Connecting London’s Amphibian and Reptile Environments


Life isn't easy for reptiles and amphibians in London – so the Connecting London's Amphibian and Reptile Environments (CLARE) project was set up to lend a helping hand.

Nine British native species of amphibian and reptile can be found naturally in the capital and there are even other species (some of which are not native to Britain) thriving in small pockets of land in London.

Surprisingly, though, information about the distribution of most of these species in London is poor; and this is hampering opportunities to conserve them.

This is why Amphibian and Reptile Conservation (ARC) teamed up with London Wildlife Trust, Greenspace Information for Greater London (GiGL) and London Amphibian & Reptile Group (LARG) with support from the Heritage Lottery Fund for the CLARE project over 2011-12.

Together we helped raise awareness of amphibians and reptiles (collectively known as herpetofauna) in London, conducting surveys and encouraging others to record sightings of our fellow Londoners; the common frog, common toad, smooth, palmate and great crested newts, slow-worm, common lizard, grass snake and the adder.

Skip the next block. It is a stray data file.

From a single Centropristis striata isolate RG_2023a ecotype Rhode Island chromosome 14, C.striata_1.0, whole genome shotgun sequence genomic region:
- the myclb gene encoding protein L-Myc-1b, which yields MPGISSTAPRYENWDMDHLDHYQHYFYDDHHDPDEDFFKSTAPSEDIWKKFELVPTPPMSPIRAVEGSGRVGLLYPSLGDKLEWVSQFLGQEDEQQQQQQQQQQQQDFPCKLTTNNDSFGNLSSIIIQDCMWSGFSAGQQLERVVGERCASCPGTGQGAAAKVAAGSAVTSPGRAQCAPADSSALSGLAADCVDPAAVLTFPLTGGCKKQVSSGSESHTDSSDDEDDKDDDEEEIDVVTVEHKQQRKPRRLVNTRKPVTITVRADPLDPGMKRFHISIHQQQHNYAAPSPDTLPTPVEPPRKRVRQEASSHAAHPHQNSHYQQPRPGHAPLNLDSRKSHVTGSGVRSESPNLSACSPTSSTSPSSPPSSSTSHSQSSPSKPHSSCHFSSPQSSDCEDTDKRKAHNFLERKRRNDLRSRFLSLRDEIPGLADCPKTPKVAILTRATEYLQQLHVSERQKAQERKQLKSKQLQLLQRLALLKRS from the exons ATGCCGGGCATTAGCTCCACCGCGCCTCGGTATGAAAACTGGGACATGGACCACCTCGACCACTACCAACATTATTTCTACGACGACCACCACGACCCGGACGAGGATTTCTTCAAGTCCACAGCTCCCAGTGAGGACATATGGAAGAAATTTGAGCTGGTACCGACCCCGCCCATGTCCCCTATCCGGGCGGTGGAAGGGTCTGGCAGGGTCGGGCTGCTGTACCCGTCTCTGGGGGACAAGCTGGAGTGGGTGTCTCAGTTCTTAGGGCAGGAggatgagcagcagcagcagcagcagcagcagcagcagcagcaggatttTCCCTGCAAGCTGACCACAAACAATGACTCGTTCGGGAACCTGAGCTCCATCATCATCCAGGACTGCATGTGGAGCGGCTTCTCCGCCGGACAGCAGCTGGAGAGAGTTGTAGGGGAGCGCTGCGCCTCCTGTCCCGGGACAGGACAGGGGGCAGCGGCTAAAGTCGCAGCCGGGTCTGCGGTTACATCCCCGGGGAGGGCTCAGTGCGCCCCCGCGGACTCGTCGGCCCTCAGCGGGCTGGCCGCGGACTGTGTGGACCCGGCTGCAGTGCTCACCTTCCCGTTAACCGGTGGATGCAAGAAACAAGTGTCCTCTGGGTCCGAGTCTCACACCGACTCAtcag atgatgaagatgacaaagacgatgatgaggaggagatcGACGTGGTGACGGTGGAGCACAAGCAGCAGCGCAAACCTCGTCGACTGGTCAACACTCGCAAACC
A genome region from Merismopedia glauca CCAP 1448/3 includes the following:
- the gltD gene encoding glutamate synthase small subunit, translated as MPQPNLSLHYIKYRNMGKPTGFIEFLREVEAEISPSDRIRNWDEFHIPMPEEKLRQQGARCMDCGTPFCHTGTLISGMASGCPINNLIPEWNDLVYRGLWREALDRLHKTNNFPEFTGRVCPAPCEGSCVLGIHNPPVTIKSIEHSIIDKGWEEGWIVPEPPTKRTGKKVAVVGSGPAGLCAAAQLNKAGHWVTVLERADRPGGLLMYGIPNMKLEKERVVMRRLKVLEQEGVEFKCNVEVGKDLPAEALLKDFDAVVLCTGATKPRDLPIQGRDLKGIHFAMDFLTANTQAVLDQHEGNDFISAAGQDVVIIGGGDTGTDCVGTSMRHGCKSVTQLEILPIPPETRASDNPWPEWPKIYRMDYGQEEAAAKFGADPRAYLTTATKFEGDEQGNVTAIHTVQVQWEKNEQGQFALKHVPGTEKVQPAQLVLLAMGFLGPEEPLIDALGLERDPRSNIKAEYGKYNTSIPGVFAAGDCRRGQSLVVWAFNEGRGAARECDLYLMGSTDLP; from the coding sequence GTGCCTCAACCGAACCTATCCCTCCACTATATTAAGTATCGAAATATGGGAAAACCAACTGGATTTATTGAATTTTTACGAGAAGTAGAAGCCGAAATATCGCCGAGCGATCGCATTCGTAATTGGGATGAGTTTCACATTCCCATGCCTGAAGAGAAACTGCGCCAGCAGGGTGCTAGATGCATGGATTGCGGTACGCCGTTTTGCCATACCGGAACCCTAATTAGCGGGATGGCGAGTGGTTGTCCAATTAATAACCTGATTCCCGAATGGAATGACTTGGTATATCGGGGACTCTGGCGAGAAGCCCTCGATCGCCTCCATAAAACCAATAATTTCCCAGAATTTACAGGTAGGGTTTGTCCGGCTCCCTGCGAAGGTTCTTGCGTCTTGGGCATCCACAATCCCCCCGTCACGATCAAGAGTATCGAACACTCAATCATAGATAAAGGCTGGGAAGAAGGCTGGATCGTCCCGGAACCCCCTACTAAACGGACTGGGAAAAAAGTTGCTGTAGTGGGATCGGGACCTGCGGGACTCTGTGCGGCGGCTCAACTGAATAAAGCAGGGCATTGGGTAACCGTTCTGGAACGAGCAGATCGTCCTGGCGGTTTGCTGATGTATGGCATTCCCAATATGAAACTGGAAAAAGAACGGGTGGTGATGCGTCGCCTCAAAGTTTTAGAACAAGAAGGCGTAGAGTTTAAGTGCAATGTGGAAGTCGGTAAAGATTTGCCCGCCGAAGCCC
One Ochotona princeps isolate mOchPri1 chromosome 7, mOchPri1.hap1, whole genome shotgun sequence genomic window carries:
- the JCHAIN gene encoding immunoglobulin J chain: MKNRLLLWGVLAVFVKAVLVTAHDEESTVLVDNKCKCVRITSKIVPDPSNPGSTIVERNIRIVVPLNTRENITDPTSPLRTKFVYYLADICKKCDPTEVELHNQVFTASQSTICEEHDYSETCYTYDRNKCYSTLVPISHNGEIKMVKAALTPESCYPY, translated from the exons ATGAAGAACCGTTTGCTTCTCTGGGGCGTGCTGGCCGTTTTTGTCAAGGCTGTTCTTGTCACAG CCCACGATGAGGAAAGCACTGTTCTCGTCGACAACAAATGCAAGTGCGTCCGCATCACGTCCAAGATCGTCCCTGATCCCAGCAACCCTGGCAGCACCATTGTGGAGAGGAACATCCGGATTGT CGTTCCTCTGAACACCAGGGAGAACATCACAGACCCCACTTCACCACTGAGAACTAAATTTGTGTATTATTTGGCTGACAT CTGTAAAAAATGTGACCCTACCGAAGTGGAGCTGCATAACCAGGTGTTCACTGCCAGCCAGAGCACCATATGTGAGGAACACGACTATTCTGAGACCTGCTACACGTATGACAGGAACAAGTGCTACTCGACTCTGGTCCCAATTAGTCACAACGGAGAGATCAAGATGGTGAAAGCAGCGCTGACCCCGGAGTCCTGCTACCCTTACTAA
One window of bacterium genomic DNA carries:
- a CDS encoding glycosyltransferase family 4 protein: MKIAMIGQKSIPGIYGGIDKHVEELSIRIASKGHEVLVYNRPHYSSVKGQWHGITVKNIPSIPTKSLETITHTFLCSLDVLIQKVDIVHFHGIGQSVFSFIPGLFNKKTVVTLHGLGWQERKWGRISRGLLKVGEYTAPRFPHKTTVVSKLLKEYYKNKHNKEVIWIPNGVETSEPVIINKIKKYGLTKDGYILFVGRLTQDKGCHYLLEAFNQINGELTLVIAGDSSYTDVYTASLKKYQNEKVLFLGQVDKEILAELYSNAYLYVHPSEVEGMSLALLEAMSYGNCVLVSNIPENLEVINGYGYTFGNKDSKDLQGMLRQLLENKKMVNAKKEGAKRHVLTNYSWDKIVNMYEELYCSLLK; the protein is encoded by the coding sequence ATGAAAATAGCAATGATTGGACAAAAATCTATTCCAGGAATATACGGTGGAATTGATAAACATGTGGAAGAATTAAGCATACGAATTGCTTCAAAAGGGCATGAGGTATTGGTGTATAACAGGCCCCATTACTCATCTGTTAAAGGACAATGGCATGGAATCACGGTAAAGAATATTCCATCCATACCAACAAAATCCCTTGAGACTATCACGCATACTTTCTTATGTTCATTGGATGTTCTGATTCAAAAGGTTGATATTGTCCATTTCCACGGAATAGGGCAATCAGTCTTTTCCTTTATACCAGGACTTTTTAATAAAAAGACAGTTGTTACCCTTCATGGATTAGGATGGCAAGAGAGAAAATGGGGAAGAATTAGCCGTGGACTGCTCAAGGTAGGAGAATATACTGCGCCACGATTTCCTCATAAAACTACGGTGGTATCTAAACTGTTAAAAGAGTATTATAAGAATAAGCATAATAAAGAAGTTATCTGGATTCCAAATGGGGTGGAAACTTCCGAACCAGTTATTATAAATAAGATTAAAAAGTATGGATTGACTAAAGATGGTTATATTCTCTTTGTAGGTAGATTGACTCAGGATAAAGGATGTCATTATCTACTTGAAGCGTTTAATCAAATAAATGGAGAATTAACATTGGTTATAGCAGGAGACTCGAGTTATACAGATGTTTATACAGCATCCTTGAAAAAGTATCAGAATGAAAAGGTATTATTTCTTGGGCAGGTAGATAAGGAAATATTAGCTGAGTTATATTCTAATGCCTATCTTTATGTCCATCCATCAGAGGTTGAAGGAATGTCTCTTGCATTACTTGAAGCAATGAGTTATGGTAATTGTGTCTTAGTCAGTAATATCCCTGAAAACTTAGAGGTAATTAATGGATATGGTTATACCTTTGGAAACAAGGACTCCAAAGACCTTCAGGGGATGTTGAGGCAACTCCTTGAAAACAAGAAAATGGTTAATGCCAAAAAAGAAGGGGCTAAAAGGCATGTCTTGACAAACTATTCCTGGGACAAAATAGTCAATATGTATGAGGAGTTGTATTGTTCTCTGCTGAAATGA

It's only once we've found out where these animals live that we can then identify key areas for their future conservation.

So we still need your help: Wherever you've spotted any amphibian or reptile, whether in your garden, a park, in the street – we want to know what it was, where it was and when you saw it.

Send in your sightings

The CLARE project worked alongside London Wildlife Trust's Living Landscape projects From Thorn to Orchid and The River Crane, setting up long-term monitoring schemes and a herpetofauna-focused approach to habitat management on our reserves.

London Reptile and Amphibian Atlas

The first London Amphibian and Reptile Atlas has been published. For the first time ever, the whereabouts of London's amphibians and reptiles can now be made publicly accessible to all.

The atlas is the first comprehensive map-based view of London's native amphibian and reptile species, and provides information on the preferred habitat of each species found in the capital and exhibits, also for the first time, maps showing suitable habitat within Greater London.

The Atlas is hosted online by GiGL and will be updated on an annual basis as new records are anticipated to come in throughout the year.

Although the CLARE project finished in July 2012, there are plans to further progress this work is resources permit.

In the interim, if you're interested in getting involved with amphibian and reptile conservation, contact the London Wildlife Trust or Amphibian and Reptile Conservation.